The third factor (Factor 3) was also associated with everyday activities (Figs. 7 and 8). A notable characteristic of this factor is that it had low-level but long-period activities, unlike the spike-like patterns shown in Factor 1. Generally, the activities started in the morning and ceased around the evening (before night), and often showed short-period reductions around noon. The level of activities was generally low, suggesting that only a few people were there at one time. Though there were some days that had higher levels of activities (e.g., March 12, 15 and 22), the interview data suggested that community activities (e.g., a social gathering of the elders’ club) occurred at the community hall on these days (Fig. 8). These patterns suggest that Factor 3 reflected interpersonal contacts among people who visited the community hall for different reasons. From the interview, the community hall functioned as a gathering point for the residents, with several different kinds of activities taking place in the hall (Fig. 2b). On weekdays, one staff member was continually stationed in the hall (from morning to evening) even without any scheduled special activities, and assisted residents who visited the hall. Therefore, we concluded that the community hall served as “hub” that connected residents directly or indirectly, for various reasons (e.g., to participate in a club activity, to meet the hall staff, to get archived documents about the community history). Given that the residents differed in the frequency of visiting the community hall, the number of chances to interact with other residents at the community hall was also different.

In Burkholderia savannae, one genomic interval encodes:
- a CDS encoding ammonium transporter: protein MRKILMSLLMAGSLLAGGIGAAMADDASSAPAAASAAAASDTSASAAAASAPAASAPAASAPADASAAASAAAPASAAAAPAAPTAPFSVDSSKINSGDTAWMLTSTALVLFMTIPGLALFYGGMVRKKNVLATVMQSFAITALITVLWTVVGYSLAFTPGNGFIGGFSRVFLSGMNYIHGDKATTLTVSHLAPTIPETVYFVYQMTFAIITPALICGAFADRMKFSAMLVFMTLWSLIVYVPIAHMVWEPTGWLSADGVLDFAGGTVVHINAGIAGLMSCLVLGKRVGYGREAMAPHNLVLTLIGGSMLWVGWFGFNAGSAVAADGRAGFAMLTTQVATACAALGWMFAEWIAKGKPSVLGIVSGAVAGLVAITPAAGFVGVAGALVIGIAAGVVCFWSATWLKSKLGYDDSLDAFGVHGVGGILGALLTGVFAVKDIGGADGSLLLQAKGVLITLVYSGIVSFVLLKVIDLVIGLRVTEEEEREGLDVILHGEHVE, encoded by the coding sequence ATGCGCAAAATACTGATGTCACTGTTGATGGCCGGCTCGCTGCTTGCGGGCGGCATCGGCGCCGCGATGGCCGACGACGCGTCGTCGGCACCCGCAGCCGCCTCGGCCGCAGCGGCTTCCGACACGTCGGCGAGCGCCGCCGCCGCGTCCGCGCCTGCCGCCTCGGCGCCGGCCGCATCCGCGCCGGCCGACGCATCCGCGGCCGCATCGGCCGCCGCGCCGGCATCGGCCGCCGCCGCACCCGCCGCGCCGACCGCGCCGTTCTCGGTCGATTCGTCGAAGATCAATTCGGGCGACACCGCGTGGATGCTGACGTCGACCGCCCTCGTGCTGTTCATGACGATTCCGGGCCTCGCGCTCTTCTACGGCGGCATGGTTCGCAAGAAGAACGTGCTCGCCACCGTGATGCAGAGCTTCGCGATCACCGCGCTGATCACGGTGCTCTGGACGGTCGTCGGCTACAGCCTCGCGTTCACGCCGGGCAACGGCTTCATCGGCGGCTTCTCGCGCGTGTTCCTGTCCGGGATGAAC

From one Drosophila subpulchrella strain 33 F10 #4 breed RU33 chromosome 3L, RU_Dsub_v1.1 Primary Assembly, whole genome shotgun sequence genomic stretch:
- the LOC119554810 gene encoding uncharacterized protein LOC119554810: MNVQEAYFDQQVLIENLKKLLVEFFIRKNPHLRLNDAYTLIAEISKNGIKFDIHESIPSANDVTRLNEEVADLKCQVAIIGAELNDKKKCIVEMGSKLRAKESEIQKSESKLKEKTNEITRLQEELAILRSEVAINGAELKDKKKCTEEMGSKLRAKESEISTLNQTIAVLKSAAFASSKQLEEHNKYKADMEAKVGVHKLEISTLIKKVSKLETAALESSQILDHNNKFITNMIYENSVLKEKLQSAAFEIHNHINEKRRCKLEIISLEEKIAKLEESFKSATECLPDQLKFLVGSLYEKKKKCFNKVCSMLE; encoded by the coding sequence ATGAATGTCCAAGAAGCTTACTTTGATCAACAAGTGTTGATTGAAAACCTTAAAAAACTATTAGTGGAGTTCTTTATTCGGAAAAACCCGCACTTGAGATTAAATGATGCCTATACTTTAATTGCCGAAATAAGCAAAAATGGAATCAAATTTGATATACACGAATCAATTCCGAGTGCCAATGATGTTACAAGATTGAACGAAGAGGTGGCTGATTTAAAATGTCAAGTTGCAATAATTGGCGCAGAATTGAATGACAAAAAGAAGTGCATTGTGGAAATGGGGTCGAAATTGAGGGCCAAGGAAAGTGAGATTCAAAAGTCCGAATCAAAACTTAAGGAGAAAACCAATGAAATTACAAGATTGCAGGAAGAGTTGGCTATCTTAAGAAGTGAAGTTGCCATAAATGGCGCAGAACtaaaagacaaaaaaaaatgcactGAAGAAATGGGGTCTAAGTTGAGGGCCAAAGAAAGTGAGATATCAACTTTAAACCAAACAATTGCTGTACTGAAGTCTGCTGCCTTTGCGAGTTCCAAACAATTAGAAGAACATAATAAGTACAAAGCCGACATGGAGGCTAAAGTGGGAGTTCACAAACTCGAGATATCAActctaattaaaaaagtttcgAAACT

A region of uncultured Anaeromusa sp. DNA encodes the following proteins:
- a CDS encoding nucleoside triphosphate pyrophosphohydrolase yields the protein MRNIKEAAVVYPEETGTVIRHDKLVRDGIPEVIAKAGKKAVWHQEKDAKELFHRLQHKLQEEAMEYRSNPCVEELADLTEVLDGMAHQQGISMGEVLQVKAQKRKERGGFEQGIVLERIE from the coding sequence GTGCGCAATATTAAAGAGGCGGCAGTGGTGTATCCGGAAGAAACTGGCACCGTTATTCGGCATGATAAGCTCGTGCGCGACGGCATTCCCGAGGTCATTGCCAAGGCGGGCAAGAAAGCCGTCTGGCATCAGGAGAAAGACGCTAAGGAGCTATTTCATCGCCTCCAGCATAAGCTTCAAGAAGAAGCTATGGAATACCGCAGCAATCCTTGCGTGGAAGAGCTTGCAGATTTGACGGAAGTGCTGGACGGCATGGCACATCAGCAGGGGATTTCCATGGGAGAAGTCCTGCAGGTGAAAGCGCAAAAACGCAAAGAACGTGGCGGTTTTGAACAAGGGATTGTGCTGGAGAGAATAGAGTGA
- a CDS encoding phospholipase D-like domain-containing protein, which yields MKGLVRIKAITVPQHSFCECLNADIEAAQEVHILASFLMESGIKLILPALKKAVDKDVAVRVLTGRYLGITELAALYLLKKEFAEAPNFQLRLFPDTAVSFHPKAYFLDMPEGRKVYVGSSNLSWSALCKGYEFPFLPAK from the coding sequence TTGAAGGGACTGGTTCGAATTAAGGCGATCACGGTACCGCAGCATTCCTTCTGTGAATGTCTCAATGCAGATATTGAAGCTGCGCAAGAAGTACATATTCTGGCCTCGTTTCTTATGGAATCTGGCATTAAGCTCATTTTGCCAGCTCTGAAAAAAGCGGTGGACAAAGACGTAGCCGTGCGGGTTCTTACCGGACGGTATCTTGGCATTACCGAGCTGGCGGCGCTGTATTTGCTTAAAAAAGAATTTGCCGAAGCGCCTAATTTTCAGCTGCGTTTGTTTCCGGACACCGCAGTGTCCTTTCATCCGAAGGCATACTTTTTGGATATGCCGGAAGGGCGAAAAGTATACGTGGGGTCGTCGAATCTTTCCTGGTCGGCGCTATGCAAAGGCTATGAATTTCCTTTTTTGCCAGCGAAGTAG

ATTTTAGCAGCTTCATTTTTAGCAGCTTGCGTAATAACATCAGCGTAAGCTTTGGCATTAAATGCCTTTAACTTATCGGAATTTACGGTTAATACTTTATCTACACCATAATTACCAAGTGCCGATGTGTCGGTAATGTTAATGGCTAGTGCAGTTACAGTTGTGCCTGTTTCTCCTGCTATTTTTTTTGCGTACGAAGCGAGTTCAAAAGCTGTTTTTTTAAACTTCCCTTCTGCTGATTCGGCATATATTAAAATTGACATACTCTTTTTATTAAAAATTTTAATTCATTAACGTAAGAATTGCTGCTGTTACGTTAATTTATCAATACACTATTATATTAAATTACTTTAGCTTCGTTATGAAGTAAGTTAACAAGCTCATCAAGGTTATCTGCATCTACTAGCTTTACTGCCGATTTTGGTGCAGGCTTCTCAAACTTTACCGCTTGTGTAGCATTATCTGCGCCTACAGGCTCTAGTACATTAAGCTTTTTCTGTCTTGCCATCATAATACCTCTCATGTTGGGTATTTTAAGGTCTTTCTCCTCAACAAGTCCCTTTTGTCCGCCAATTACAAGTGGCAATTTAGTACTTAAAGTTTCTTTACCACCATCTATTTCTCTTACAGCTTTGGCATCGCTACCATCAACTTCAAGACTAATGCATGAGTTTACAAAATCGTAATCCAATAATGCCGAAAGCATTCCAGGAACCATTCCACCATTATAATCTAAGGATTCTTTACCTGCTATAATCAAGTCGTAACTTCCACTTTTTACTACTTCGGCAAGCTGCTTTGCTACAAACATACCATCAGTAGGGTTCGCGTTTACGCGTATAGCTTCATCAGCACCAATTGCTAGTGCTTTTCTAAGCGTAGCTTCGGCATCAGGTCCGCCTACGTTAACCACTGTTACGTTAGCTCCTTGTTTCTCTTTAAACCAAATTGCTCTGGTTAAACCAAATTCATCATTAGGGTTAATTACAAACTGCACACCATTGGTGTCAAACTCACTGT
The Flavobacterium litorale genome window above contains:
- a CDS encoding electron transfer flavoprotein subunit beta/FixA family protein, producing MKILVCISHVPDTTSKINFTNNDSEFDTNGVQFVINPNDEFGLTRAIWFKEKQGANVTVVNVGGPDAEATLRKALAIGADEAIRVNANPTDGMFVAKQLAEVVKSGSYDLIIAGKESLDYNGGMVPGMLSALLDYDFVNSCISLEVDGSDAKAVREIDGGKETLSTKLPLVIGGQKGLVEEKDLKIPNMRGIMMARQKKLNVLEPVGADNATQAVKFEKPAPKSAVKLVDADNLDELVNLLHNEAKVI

The fourth factor (Factor 4) was hard to interpret. Higher activity levels were observed on January 8 and June 2, 2018 (Fig. 7), but it was unclear what kind of contact these were; we could not discern any related activities from the interviews conducted. Moreover, lower activity levels were observed during the months of April and May. The centrality distribution score (Fig. S1) was not skewed, unlike Factors 1 and 5. There was no clear peak (mode) in the distribution. At this point, we are hesitant to interpret this factor. The subnetwork of Factor 4 (Fig. 6) shows that there are several small groups that are not strongly connected to each other. It suggests that there were several gatherings whose activity level decreased due to unknown factors during the same period in April and May. The activity levels of Factor 1 indicate that farming activities were more active during April and May. This agreement implies that farming activities might have suppressed the activities of the subnetwork of Factor 4.